Fashion forward: Translating catwalk trends for autumn/winter

Fashion designers, we know, are not quite like the rest of us. They live in a world where their cats are millionaires and where sending some poor bloke down a runway dressed from head to foot in rubber and wearing a shoe on his head isn’t considered to be a plea for help. 

That’s why some catwalk trends need a little translation before they’re going to cut it in Cults or be considered fashionable in Fraserburgh. 

One of the key catwalk trends was based around collaboration with artists. Dior’s Kim Jones worked with Scottish artist Peter Doig, who painted on car coats, hats and anoraks, lending a misty, almost ethereal touch. JW Anderson showed colourful knits, somehow reminiscent of David Bowie’s Ziggy Stardust unitard, with massive hallucinogenic floral patterns inspired by artist Joe Brainard. It would take a great deal of confidence to pull this look off successfully. Comme des Garcons’ work with sculptor Willie Cole resulted in voluminous shirts and repurposed objects, such as women’s shoes being worn as hats. The slightly surreal theme continued at Fendi, who roped in Bake Off presenter Noel Fielding to provide illustrations for their knits and coats. 

Outside of bright knitwear, most designers stuck with a sombre or natural palette, running from sludgy moss greens, through tweed mixes and gloomy tones of black and grey.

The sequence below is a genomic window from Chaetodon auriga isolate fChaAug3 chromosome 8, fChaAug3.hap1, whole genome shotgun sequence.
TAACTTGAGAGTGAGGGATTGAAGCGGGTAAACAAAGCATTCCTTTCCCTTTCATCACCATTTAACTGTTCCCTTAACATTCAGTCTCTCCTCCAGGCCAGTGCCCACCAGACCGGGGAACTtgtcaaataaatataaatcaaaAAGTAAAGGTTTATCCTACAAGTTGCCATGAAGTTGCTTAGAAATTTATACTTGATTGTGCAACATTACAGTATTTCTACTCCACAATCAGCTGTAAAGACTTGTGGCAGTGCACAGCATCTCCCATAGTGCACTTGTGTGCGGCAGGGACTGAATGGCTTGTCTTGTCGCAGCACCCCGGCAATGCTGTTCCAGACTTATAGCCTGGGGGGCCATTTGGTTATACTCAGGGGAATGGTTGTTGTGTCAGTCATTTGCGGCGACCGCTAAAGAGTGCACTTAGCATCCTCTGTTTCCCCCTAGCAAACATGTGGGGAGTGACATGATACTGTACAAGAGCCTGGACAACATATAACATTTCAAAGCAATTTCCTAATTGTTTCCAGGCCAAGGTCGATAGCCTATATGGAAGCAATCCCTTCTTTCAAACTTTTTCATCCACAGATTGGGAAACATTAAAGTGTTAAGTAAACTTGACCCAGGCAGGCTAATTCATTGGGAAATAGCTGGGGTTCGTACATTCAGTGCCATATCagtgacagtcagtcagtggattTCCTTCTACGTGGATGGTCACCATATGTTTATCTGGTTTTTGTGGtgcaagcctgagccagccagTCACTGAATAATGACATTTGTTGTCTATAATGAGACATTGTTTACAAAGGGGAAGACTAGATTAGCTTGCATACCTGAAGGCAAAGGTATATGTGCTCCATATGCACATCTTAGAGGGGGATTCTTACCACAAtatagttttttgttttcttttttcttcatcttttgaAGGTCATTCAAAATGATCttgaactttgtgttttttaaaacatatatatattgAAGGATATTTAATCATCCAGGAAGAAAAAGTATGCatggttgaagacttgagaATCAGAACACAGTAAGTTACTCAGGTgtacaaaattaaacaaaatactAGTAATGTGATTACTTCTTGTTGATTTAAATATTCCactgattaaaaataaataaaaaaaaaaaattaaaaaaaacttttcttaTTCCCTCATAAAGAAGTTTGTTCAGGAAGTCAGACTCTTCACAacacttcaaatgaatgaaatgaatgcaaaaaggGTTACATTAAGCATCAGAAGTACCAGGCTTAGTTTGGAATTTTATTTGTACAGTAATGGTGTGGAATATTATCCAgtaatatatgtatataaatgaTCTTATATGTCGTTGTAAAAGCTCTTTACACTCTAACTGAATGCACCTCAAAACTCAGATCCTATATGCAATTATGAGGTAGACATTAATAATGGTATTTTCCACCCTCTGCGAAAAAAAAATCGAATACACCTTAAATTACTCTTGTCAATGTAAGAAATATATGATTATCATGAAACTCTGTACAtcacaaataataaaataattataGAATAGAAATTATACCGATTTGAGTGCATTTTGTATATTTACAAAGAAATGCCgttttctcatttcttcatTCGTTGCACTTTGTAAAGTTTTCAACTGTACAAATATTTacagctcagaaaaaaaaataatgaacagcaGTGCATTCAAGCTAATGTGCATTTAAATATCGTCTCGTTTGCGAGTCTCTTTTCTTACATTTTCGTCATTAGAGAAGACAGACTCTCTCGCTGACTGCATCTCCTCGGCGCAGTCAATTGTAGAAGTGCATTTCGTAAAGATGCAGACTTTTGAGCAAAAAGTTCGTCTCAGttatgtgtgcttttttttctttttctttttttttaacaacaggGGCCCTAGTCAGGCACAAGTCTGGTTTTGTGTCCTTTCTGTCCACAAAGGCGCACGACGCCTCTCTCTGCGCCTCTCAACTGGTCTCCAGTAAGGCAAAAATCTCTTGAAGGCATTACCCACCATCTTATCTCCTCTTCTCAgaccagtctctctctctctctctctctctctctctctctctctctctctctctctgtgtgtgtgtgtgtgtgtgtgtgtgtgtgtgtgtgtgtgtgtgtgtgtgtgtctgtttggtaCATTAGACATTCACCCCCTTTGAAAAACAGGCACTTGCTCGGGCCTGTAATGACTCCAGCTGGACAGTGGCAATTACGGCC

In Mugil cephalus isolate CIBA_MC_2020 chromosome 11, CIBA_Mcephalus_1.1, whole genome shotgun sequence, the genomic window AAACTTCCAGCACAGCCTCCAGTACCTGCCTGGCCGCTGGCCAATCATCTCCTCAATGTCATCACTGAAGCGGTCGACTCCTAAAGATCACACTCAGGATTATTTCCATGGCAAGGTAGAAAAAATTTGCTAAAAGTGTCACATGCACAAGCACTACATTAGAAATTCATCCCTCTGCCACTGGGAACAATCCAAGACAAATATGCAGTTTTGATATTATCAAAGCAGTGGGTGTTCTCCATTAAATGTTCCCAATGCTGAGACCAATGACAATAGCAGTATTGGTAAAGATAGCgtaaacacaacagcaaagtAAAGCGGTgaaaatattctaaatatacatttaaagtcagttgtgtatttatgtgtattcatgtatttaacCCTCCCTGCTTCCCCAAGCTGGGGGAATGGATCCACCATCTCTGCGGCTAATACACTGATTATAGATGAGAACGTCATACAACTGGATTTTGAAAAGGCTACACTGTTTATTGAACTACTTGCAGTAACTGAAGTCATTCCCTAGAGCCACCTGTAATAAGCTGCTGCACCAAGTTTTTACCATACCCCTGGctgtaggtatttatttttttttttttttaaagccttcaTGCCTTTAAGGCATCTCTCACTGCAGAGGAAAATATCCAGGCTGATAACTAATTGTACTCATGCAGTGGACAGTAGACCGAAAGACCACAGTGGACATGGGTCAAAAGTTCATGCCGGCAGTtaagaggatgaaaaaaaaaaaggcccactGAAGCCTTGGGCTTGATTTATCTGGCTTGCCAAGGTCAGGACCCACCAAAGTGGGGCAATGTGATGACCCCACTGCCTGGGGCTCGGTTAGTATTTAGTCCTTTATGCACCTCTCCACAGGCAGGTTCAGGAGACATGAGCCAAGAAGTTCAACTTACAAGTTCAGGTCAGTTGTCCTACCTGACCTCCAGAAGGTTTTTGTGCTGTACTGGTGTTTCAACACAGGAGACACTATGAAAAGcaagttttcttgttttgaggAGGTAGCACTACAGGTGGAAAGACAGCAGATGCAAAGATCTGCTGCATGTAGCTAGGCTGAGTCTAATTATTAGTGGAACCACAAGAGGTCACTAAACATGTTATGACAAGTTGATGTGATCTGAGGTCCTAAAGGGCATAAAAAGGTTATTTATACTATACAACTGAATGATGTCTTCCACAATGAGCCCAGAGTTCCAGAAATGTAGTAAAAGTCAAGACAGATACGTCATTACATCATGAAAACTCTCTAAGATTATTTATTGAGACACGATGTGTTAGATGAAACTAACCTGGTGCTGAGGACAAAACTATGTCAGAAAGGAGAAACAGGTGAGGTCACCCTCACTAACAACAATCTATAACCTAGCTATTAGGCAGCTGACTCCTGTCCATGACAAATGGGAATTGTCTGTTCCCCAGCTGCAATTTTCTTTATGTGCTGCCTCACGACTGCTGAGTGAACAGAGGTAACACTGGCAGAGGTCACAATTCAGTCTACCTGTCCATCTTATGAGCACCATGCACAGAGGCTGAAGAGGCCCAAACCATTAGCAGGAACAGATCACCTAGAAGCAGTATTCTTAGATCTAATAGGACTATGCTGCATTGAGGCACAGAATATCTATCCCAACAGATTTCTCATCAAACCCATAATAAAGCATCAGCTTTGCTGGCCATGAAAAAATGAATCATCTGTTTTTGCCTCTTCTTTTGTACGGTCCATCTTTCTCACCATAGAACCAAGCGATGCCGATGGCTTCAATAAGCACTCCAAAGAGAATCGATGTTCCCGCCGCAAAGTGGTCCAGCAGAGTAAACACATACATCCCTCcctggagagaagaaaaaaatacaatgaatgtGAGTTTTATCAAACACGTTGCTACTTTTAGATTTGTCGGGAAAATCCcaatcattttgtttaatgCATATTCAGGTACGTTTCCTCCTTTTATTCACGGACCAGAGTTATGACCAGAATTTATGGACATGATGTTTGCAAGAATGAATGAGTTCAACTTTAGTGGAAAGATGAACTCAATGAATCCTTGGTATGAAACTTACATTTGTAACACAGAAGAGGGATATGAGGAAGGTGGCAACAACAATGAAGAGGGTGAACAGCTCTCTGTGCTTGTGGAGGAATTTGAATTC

A slew of designers, recognising that home working is reshaping wardrobes and prioritising comfort over formality, took a luxe approach to leisurewear, with Etro showing russet-shaded paisley patterned silk pyjama trousers layered with chunky knits. Prada opted for the onesie, which is probably best kept for Christmas morning, but again, paired it with oversized thick knits in striking patterns. 

Indeed, many designers cocooned their models in oversized pieces, perhaps designed to provide insulation from the world. Balenciaga’s suits drowned their models, making them look like toddlers playing dress up in Daddy’s clothes. JW Anderson’s khaki suiting for Loewe had an element of humour while Dries Van Noten’s took this trend to the extreme with oversized extra-wide leather shorts. 

Lastly, we saw a lot of sports technical pieces and the return of the country gent vibe at Tods and Hermes, probably the two collections least likely to cause friends to ask if you’re okay. Tweeds, padded and waxed jackets, wellies and all made a strong showing, with traditional flat caps worn backwards. Hermes’ injected playfulness with sneakers in unexpected shades like yellow and pink that gave a freshness, while Watanabe offered an unexpected twist on traditional Fair Isle knits. 

So how does this translate into something that wearable but stylish? We’d suggest investing in some chunky knits, with a slouchy feel and in darker shades and looking out for t-shirts featuring the work of modern artists.
Go with layers and traditional country wear labels if you want the look, but
not the price tag. 

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